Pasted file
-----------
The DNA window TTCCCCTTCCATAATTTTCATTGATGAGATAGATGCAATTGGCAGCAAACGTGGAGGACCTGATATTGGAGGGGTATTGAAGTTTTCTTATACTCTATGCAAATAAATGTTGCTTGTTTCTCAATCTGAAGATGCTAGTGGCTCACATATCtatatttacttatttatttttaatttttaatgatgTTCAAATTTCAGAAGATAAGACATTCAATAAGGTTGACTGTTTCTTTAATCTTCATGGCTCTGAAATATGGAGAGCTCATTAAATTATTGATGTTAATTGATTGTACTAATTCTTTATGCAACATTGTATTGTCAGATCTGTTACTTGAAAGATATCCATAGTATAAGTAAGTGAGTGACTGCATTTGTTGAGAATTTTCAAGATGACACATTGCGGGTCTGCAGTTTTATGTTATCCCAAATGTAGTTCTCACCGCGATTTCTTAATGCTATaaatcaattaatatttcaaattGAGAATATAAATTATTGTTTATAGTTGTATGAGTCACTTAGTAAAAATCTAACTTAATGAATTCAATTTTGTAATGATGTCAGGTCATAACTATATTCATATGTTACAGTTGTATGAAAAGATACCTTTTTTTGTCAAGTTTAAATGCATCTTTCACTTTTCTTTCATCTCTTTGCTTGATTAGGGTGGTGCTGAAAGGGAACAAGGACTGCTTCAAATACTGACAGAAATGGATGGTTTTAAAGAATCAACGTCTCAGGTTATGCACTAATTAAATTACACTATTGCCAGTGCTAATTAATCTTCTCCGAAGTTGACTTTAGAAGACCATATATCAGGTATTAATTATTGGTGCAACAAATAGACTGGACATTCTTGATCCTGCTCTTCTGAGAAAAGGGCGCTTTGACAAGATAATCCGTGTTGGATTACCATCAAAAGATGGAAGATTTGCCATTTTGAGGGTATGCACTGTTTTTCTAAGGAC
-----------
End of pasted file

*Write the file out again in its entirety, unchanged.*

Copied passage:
The DNA window TTCCCCTTCCATAATTTTCATTGATGAGATAGATGCAATTGGCAGCAAACGTGGAGGACCTGATATTGGAGGGGTATTGAAGTTTTCTTATACTCTATGCAAATAAATGTTGCTTGTTTCTCAATCTGAAGATGCTAGTGGCTCACATATCtatatttacttatttatttttaatttttaatgatgTTCAAATTTCAGAAGATAAGACATTCAATAAGGTTGACTGTTTCTTTAATCTTCATGGCTCTGAAATATGGAGAGCTCATTAAATTATTGATGTTAATTGATTGTACTAATTCTTTATGCAACATTGTATTGTCAGATCTGTTACTTGAAAGATATCCATAGTATAAGTAAGTGAGTGACTGCATTTGTTGAGAATTTTCAAGATGACACATTGCGGGTCTGCAGTTTTATGTTATCCCAAATGTAGTTCTCACCGCGATTTCTTAATGCTATaaatcaattaatatttcaaattGAGAATATAAATTATTGTTTATAGTTGTATGAGTCACTTAGTAAAAATCTAACTTAATGAATTCAATTTTGTAATGATGTCAGGTCATAACTATATTCATATGTTACAGTTGTATGAAAAGATACCTTTTTTTGTCAAGTTTAAATGCATCTTTCACTTTTCTTTCATCTCTTTGCTTGATTAGGGTGGTGCTGAAAGGGAACAAGGACTGCTTCAAATACTGACAGAAATGGATGGTTTTAAAGAATCAACGTCTCAGGTTATGCACTAATTAAATTACACTATTGCCAGTGCTAATTAATCTTCTCCGAAGTTGACTTTAGAAGACCATATATCAGGTATTAATTATTGGTGCAACAAATAGACTGGACATTCTTGATCCTGCTCTTCTGAGAAAAGGGCGCTTTGACAAGATAATCCGTGTTGGATTACCATCAAAAGATGGAAGATTTGCCATTTTGAGGGTATGCACTGTTTTTCTAAGGAC